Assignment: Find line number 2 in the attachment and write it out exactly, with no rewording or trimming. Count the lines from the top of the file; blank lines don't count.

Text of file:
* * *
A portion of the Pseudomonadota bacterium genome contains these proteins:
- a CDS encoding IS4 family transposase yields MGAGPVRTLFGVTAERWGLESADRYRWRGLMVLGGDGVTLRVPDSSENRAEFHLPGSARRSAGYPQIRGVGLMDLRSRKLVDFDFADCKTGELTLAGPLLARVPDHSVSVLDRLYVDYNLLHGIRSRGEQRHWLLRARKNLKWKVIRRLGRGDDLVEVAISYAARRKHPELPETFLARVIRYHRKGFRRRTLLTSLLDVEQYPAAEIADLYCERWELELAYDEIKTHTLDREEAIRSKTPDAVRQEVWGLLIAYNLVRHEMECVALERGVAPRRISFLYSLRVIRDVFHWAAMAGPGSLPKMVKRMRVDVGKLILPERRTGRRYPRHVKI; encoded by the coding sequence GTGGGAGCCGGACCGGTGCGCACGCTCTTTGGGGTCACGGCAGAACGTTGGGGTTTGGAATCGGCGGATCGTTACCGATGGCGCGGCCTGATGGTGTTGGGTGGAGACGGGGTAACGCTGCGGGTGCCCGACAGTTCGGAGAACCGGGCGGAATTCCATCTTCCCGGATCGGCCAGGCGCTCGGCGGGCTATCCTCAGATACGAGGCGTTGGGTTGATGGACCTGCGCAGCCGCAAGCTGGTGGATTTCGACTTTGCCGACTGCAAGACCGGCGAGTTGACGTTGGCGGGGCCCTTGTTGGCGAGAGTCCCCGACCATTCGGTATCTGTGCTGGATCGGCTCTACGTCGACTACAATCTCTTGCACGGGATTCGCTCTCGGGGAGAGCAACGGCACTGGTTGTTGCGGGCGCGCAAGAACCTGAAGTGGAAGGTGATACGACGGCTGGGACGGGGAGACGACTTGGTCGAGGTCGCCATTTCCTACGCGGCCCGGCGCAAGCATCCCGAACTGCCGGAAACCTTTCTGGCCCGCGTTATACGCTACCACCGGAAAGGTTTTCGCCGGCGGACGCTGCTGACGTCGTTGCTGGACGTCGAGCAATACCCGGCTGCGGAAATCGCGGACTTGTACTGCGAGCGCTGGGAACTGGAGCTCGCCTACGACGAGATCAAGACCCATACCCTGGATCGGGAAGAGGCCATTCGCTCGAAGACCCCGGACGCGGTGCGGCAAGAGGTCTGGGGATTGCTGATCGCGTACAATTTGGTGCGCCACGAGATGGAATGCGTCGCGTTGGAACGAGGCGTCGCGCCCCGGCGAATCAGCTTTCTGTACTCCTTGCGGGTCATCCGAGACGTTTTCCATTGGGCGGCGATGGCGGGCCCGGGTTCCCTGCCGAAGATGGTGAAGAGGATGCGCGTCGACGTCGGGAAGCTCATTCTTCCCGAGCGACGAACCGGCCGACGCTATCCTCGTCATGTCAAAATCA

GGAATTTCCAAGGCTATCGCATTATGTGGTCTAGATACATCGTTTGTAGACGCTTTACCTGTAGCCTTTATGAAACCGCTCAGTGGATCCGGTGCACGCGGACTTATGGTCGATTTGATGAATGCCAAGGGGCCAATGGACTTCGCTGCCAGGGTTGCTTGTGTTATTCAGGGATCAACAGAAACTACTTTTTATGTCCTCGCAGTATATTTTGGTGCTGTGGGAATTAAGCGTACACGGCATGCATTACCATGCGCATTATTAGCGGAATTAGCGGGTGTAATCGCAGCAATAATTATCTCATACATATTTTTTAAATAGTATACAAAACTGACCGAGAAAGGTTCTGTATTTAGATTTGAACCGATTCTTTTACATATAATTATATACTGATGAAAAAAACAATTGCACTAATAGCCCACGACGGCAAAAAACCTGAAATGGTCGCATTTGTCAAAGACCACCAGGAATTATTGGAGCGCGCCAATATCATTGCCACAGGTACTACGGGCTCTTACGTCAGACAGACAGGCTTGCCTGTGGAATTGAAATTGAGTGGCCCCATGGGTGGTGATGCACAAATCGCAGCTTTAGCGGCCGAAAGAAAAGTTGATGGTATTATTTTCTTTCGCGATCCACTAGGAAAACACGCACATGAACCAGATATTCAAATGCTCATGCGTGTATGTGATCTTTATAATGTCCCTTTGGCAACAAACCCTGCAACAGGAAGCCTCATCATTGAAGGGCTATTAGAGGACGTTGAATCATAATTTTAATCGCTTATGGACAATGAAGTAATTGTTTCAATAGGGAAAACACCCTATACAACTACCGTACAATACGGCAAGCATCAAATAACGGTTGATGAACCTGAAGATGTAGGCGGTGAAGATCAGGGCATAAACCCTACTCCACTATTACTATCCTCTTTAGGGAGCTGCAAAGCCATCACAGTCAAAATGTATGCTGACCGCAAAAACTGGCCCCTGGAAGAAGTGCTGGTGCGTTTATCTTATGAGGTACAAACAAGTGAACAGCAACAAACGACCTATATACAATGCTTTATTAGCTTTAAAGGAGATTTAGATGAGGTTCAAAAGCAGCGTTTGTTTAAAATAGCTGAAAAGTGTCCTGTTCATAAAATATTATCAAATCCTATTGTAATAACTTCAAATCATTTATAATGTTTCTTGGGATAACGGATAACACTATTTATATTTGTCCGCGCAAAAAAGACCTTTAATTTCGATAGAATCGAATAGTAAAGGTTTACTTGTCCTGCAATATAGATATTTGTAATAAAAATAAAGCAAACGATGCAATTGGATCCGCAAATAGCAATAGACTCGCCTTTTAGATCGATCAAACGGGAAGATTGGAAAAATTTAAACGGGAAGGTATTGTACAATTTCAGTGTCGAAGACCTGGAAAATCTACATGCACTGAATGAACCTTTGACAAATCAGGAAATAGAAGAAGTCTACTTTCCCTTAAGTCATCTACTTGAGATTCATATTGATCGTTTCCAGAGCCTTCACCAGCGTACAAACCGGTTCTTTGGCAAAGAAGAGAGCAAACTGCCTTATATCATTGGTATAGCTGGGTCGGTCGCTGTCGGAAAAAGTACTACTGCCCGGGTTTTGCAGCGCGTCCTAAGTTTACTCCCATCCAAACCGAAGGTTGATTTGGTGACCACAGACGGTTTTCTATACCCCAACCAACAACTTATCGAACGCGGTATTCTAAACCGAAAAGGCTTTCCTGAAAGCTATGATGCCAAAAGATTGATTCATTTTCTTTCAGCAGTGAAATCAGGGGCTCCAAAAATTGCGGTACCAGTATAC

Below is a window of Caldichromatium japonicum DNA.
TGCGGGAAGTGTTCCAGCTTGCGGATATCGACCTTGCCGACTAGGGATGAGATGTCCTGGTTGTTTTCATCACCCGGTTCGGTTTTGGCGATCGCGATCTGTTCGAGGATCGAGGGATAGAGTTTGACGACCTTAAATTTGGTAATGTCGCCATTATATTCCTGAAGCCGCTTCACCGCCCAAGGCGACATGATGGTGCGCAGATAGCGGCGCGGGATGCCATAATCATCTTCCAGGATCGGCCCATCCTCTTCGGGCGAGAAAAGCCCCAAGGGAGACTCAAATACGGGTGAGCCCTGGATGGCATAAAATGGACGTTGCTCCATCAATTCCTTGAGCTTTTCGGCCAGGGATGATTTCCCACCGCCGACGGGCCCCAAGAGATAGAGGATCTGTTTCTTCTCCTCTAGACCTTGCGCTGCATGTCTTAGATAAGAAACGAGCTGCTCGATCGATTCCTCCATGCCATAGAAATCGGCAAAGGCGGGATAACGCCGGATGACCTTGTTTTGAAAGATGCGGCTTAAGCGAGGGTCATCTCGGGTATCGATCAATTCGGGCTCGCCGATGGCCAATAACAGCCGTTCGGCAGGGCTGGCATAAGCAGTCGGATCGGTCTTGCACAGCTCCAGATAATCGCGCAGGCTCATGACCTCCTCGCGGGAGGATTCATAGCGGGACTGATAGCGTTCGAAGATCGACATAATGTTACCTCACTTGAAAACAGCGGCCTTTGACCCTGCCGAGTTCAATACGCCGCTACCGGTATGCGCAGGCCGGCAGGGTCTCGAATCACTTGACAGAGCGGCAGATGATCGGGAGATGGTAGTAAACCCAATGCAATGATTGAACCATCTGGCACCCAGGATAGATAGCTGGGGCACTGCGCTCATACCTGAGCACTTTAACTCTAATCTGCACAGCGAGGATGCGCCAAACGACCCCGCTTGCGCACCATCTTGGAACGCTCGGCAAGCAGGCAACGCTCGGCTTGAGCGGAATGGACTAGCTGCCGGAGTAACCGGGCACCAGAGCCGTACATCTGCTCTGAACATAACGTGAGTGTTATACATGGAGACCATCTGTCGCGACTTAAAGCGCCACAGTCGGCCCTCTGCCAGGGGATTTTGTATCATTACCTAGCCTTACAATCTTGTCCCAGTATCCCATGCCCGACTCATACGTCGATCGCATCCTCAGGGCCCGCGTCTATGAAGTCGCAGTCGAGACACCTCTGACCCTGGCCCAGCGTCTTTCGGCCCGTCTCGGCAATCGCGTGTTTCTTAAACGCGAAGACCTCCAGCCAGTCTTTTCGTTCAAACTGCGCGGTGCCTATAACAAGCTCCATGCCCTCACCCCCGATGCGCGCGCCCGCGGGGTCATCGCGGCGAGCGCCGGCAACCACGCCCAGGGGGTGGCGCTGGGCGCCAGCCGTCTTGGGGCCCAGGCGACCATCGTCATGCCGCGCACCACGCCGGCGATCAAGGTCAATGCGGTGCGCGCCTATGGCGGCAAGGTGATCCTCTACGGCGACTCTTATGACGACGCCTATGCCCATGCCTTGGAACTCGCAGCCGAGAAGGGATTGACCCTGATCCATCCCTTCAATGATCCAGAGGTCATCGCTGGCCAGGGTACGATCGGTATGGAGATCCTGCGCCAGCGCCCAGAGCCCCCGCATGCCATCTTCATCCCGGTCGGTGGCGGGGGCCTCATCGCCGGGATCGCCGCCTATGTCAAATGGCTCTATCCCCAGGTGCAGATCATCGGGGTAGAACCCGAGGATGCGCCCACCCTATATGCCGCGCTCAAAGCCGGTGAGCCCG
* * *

- a CDS encoding IS4 family transposase yields MGAGPVRTLFGVTAERWGLESADRYRWRGLMVLGGDGVTLRVPDSSENRAEFHLPGSARRSAGYPQIRGVGLMDLRSRKLVDFDFADCKTGELTLAGPLLARVPDHSVSVLDRLYVDYNLLHGIRSRGEQRHWLLRARKNLKWKVIRRLGRGDDLVEVAISYAARRKHPELPETFLARVIRYHRKGFRRRTLLTSLLDVEQYPAAEIADLYCERWELELAYDEIKTHTLDREEAIRSKTPDAVRQEVWGLLIAYNLVRHEMECVALERGVAPRRISFLYSLRVIRDVFHWAAMAGPGSLPKMVKRMRVDVGKLILPERRTGRRYPRHVKI; encoded by the coding sequence GTGGGAGCCGGACCGGTGCGCACGCTCTTTGGGGTCACGGCAGAACGTTGGGGTTTGGAATCGGCGGATCGTTACCGATGGCGCGGCCTGATGGTGTTGGGTGGAGACGGGGTAACGCTGCGGGTGCCCGACAGTTCGGAGAACCGGGCGGAATTCCATCTTCCCGGATCGGCCAGGCGCTCGGCGGGCTATCCTCAGATACGAGGCGTTGGGTTGATGGACCTGCGCAGCCGCAAGCTGGTGGATTTCGACTTTGCCGACTGCAAGACCGGCGAGTTGACGTTGGCGGGGCCCTTGTTGGCGAGAGTCCCCGACCATTCGGTATCTGTGCTGGATCGGCTCTACGTCGACTACAATCTCTTGCACGGGATTCGCTCTCGGGGAGAGCAACGGCACTGGTTGTTGCGGGCGCGCAAGAACCTGAAGTGGAAGGTGATACGACGGCTGGGACGGGGAGACGACTTGGTCGAGGTCGCCATTTCCTACGCGGCCCGGCGCAAGCATCCCGAACTGCCGGAAACCTTTCTGGCCCGCGTTATACGCTACCACCGGAAAGGTTTTCGCCGGCGGACGCTGCTGACGTCGTTGCTGGACGTCGAGCAATACCCGGCTGCGGAAATCGCGGACTTGTACTGCGAGCGCTGGGAACTGGAGCTCGCCTACGACGAGATCAAGACCCATACCCTGGATCGGGAAGAGGCCATTCGCTCGAAGACCCCGGACGCGGTGCGGCAAGAGGTCTGGGGATTGCTGATCGCGTACAATTTGGTGCGCCACGAGATGGAATGCGTCGCGTTGGAACGAGGCGTCGCGCCCCGGCGAATCAGCTTTCTGTACTCCTTGCGGGTCATCCGAGACGTTTTCCATTGGGCGGCGATGGCGGGCCCGGGTTCCCTGCCGAAGATGGTGAAGAGGATGCGCGTCGACGTCGGGAAGCTCATTCTTCCCGAGCGACGAACCGGCCGACGCTATCCTCGTCATGTCAAAATCA